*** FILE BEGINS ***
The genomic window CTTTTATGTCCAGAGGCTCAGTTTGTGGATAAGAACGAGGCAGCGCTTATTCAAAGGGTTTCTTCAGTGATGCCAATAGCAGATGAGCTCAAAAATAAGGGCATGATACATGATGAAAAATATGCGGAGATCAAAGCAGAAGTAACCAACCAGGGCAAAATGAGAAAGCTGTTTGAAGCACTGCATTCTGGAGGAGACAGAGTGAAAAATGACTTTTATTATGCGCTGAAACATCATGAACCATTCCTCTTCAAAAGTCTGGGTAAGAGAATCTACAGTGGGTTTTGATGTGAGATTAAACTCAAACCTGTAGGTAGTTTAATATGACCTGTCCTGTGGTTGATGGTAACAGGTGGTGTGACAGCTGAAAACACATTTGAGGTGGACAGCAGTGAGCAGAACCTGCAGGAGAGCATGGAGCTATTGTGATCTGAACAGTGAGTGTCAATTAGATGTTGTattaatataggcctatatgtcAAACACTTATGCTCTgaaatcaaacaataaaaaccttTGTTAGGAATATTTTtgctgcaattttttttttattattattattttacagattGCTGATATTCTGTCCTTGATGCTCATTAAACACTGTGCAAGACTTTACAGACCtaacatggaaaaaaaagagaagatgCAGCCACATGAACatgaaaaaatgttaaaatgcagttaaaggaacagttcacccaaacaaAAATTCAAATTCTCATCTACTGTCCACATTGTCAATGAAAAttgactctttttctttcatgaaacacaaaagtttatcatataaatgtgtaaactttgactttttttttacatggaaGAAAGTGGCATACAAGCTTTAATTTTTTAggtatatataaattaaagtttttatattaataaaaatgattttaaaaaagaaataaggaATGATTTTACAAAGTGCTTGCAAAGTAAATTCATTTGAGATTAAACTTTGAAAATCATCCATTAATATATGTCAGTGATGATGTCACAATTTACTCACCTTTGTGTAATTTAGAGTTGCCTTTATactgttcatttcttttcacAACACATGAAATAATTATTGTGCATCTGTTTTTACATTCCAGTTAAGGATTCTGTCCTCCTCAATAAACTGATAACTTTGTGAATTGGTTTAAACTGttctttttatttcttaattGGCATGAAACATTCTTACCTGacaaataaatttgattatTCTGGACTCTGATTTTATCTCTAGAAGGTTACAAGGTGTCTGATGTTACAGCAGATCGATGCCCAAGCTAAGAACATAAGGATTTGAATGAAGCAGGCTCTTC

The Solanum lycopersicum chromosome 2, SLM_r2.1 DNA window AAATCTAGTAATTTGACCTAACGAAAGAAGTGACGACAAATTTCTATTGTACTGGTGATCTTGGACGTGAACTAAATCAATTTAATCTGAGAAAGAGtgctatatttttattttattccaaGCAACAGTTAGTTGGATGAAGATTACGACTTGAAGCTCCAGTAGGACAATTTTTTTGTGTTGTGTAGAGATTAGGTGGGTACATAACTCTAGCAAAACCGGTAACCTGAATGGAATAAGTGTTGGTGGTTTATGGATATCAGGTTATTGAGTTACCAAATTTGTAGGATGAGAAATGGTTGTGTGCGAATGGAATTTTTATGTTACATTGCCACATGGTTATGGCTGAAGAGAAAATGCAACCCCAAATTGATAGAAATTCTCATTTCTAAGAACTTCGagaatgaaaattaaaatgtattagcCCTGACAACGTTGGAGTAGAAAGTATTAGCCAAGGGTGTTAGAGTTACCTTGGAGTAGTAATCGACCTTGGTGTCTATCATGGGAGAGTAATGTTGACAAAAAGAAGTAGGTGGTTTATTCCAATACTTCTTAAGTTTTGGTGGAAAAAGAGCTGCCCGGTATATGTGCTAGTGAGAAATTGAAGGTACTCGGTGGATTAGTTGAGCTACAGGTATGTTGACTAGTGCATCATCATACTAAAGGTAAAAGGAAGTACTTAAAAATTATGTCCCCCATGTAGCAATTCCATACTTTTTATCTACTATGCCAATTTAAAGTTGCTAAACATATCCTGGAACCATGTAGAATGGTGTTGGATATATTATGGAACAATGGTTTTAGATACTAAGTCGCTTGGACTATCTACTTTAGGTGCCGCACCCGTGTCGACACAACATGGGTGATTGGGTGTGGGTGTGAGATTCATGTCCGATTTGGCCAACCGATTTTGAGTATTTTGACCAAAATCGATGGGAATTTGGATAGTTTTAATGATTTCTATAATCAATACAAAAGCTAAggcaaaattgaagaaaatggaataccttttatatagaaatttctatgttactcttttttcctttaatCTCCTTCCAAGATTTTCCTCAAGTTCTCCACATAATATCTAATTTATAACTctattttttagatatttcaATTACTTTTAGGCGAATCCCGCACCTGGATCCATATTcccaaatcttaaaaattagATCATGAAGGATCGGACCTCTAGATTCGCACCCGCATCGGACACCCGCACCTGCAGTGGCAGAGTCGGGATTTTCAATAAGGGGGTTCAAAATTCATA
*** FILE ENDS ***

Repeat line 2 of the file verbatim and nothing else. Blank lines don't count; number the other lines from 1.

The Solanum lycopersicum chromosome 2, SLM_r2.1 DNA window AAATCTAGTAATTTGACCTAACGAAAGAAGTGACGACAAATTTCTATTGTACTGGTGATCTTGGACGTGAACTAAATCAATTTAATCTGAGAAAGAGtgctatatttttattttattccaaGCAACAGTTAGTTGGATGAAGATTACGACTTGAAGCTCCAGTAGGACAATTTTTTTGTGTTGTGTAGAGATTAGGTGGGTACATAACTCTAGCAAAACCGGTAACCTGAATGGAATAAGTGTTGGTGGTTTATGGATATCAGGTTATTGAGTTACCAAATTTGTAGGATGAGAAATGGTTGTGTGCGAATGGAATTTTTATGTTACATTGCCACATGGTTATGGCTGAAGAGAAAATGCAACCCCAAATTGATAGAAATTCTCATTTCTAAGAACTTCGagaatgaaaattaaaatgtattagcCCTGACAACGTTGGAGTAGAAAGTATTAGCCAAGGGTGTTAGAGTTACCTTGGAGTAGTAATCGACCTTGGTGTCTATCATGGGAGAGTAATGTTGACAAAAAGAAGTAGGTGGTTTATTCCAATACTTCTTAAGTTTTGGTGGAAAAAGAGCTGCCCGGTATATGTGCTAGTGAGAAATTGAAGGTACTCGGTGGATTAGTTGAGCTACAGGTATGTTGACTAGTGCATCATCATACTAAAGGTAAAAGGAAGTACTTAAAAATTATGTCCCCCATGTAGCAATTCCATACTTTTTATCTACTATGCCAATTTAAAGTTGCTAAACATATCCTGGAACCATGTAGAATGGTGTTGGATATATTATGGAACAATGGTTTTAGATACTAAGTCGCTTGGACTATCTACTTTAGGTGCCGCACCCGTGTCGACACAACATGGGTGATTGGGTGTGGGTGTGAGATTCATGTCCGATTTGGCCAACCGATTTTGAGTATTTTGACCAAAATCGATGGGAATTTGGATAGTTTTAATGATTTCTATAATCAATACAAAAGCTAAggcaaaattgaagaaaatggaataccttttatatagaaatttctatgttactcttttttcctttaatCTCCTTCCAAGATTTTCCTCAAGTTCTCCACATAATATCTAATTTATAACTctattttttagatatttcaATTACTTTTAGGCGAATCCCGCACCTGGATCCATATTcccaaatcttaaaaattagATCATGAAGGATCGGACCTCTAGATTCGCACCCGCATCGGACACCCGCACCTGCAGTGGCAGAGTCGGGATTTTCAATAAGGGGGTTCAAAATTCATA